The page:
A Camper’s Guide To The Camping Lantern
When it comes to camping lanterns, this is what every camper needs to know.
I have been camping outdoors since I was a kid. We used Coleman lanterns in the camp site and when going fishing on the lake. As an adult, I used Coleman lanterns as a safe and reliable source of light AND HEAT when the electric grid went offline for several weeks.
Most recently, I rode out hurricanes Katrina, RIta and Ike. In each case, a camping lantern provided much needed light and comfort when everything else failed.
The camping lantern is an often overlooked source of light and heat and comfort. So you must be careful not to overlook the importance of selecting a proper camping lantern before your next camping trip.
Whether you choose a kerosene or propane lantern, or opt for an electric lantern, you need to understand the function, advantages and disadvantages of this important piece of camping gear.
This Is What I Use
I currently maintain three of these bad boys. I generally use Coleman Fuel in two of them and keep a third one as a spare. If a mantle breaks, I simply fire up the spare and change the mantles in the morning.
Kerosene Camping Lanterns
Most people are familiar with the traditional kerosene lantern, especially the venerable Coleman outdoor lanterns, which are still produced today.
Specifically, the kerosene, or multifuel lantern, has a reservoir to hold liquid fuel that is fed via air pressure into a mantle where it burns brightly until the wick is broken or the fuel supply or air is exhausted.
The advantage of the multifuel camping lantern is that it burns a multitude of readily available fuel very efficiently. Unfortunately, because they use liquid fuel and produce a lot of heat, multifuel camping lanterns are highly flammable and dangerous. Once the lantern runs out of fuel, it needs to cool for a significant amount of time before safe refueling is possible.
If you want a safer alternative and do not care about the heat, then you might want to consider a propane lantern.
I Keep One Of These On Hand
I prefer the Coleman Dual Fuel Lanterns, but I keep one of these on hand. It is very convenient and uses the same propane cartridges as my Coleman stove. You can also get an attachment to connect it to a 5lb propane tank. See below.
Propane Tank Adaptor
Propane Camping Lanterns
Propane lanterns work in in much the same way as kerosene camping lanterns, except that the fuel is supplied by a propane cylinder that is inserted into the bottom of the lantern. This provides a safer alternative to using a flammable liquid for fuel.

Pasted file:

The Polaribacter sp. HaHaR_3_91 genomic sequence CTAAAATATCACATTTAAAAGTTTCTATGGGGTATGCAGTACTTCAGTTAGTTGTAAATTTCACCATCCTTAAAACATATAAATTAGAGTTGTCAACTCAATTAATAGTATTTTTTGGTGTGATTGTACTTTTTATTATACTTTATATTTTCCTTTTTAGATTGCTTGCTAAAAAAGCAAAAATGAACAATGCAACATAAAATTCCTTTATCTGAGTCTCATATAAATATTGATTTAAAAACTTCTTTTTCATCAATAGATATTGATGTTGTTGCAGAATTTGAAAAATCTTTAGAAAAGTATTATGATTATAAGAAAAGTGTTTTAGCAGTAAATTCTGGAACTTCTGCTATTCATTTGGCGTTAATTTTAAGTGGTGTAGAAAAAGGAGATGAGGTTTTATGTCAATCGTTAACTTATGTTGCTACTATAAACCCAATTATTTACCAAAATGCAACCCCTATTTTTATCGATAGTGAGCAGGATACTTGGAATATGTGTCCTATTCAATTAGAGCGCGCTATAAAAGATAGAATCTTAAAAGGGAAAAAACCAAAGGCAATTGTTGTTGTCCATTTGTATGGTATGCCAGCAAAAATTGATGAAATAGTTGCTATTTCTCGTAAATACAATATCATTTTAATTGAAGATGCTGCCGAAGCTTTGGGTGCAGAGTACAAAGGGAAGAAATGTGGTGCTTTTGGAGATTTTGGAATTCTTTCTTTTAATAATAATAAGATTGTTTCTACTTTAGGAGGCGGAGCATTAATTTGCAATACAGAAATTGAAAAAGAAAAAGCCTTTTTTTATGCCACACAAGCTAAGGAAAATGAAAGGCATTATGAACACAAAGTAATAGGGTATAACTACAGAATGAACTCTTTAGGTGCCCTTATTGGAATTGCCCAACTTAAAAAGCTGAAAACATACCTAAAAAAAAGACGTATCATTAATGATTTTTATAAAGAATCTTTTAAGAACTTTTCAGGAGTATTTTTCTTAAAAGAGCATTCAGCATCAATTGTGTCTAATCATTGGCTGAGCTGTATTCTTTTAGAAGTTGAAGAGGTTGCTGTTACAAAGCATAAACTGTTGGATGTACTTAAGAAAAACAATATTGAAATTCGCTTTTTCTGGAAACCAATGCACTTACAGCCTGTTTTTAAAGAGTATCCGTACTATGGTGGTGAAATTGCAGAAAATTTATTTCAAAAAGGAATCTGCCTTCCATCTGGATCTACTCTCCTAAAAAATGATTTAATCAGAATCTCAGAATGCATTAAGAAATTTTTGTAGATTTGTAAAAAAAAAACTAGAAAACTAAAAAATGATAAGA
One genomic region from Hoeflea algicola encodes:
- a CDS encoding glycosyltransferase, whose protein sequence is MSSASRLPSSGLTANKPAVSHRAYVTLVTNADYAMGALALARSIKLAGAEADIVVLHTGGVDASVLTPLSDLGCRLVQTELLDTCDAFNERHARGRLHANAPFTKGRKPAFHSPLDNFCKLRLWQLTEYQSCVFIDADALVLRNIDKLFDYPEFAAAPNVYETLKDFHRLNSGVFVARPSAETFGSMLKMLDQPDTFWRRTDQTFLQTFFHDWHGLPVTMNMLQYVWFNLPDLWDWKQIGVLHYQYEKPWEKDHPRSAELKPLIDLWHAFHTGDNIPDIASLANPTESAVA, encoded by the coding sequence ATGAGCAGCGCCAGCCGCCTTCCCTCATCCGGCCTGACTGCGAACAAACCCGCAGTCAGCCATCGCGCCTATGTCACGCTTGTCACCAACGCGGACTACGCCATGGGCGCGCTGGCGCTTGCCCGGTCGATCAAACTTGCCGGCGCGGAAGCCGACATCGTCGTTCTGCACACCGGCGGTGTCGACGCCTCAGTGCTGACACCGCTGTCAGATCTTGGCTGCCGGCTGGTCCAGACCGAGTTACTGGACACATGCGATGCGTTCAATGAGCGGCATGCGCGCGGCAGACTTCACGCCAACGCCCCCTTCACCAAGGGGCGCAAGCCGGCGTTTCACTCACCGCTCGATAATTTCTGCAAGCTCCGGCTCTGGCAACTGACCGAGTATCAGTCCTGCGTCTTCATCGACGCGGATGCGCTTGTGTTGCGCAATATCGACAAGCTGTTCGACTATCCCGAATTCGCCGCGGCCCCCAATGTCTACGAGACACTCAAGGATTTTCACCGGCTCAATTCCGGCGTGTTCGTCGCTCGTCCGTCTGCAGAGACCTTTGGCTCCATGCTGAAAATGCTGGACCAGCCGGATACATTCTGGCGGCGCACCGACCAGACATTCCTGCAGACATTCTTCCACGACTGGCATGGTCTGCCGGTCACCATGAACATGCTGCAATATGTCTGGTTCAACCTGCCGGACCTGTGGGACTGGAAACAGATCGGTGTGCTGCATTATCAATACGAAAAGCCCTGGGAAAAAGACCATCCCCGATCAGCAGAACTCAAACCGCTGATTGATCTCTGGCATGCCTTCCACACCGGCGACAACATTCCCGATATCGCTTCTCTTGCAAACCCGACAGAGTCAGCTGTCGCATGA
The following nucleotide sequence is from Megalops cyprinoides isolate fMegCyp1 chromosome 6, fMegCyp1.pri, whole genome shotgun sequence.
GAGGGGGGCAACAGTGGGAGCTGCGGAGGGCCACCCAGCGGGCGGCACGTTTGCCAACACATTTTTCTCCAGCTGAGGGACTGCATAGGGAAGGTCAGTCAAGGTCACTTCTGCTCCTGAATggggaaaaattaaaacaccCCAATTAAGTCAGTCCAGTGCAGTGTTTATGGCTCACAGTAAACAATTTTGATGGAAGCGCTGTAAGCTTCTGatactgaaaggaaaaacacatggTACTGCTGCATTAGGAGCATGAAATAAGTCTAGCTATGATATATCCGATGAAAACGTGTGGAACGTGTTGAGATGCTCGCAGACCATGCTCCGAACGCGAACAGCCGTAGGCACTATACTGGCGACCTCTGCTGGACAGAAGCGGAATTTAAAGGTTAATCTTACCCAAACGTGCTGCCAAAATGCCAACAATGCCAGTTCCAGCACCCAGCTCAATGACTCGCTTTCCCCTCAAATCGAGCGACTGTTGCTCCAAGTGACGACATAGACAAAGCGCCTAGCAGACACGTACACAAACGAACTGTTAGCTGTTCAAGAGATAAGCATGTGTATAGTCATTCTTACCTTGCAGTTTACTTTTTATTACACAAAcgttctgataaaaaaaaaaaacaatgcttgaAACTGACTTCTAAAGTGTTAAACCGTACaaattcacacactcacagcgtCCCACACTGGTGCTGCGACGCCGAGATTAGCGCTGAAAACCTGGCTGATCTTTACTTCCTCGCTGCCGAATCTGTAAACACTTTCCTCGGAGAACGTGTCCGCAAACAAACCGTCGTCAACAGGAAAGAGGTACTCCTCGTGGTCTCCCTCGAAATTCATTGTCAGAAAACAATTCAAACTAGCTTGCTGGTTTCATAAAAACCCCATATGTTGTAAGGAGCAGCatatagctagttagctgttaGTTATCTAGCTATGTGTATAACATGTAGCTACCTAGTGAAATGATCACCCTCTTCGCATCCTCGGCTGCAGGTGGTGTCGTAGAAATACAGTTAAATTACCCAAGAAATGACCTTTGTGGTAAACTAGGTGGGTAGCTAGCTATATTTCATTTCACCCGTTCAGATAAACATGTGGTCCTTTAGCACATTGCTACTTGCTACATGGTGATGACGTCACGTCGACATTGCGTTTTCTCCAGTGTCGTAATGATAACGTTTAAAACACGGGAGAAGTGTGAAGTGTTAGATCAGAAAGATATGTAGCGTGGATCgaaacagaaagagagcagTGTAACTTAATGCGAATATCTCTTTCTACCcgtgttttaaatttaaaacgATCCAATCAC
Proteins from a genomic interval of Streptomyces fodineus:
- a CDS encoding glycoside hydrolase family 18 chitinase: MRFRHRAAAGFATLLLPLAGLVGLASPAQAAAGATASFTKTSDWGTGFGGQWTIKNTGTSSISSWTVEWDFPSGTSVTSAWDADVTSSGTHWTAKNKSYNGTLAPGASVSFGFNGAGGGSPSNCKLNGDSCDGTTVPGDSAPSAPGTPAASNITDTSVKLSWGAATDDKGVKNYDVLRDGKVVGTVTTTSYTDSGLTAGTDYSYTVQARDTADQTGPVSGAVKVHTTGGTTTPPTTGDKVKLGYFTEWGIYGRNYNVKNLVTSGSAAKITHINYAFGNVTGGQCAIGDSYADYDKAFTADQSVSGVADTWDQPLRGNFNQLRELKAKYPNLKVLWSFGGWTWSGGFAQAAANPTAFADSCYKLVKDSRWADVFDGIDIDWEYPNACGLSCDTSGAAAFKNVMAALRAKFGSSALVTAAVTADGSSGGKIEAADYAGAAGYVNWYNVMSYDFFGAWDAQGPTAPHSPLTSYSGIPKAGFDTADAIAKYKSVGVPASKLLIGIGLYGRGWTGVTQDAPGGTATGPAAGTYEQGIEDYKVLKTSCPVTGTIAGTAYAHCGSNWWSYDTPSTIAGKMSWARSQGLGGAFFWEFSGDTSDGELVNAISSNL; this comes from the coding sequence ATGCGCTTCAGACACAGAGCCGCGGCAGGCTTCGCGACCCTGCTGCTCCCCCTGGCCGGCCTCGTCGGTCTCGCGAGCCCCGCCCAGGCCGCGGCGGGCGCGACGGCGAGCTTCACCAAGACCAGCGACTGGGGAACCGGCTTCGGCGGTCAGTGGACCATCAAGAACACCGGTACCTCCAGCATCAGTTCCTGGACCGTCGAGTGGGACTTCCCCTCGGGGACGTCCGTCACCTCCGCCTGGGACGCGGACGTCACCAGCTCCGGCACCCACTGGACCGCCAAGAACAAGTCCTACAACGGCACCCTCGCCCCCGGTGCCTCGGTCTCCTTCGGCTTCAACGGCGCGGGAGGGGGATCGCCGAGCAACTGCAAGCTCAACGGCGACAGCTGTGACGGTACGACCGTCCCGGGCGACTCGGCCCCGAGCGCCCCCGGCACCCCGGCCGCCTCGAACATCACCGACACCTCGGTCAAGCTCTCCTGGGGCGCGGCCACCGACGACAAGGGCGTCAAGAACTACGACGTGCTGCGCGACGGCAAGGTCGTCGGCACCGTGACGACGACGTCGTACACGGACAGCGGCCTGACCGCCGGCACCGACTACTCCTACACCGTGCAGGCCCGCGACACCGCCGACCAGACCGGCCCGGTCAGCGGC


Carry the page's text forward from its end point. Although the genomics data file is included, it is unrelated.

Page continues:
However, the fuel cylinders, while convenient, are also expensive and do not last all that long. One alternative is to fasten the camping lantern to a larger 5 gallon propane bottle so that propane is said continuously to the latter over a long period of time. Coleman makes camping accessories for just such a purpose.
The biggest disadvantage to using a propane camping lantern is heat. Therefore, propane (and kerosene) camping lanterns are generally unsuitable for use indoors during a hurricane or other natural disaster.
Where heat is an issue, you should really consider an electric camping lantern.
I Keep One For Indoor Use
Electric Camping Lanterns
Many campers are not aware that electric camping lights are cheap, efficient, and very safe.
Most importantly, electric lanterns do not give off large amounts of heat. This makes them ideal for indoor use or during a natural disaster where light is needed but not heat.
The disadvantages of the electric camping light are similar to those of the propane lantern in that you will need to stock extra batteries. In addition, the electric camping lanterns are not as efficient as the kerosene lanterns. For some, the advantages greatly outweigh these disadvantages.
Camping Lantern Selection Need Not Be That Difficult
Now that you know a little more about camping lanterns, you can approach camping in a whole “new light.”
Select a kerosene lantern where heat is not an issue but you need a good source of efficient light for a long period of time. Propane offers a safer alternative to kerosene if you are willing to stock extra cylinders or have access to a large propane tank.
Finally, if heat is an issue, you would be best served by an electric camping lantern. Be sure to bring extra batteries.
So, the next time you’re packing for a camping trip, grab your tent, stove, bug spray and a camping lantern that is most suitable for your purposes.
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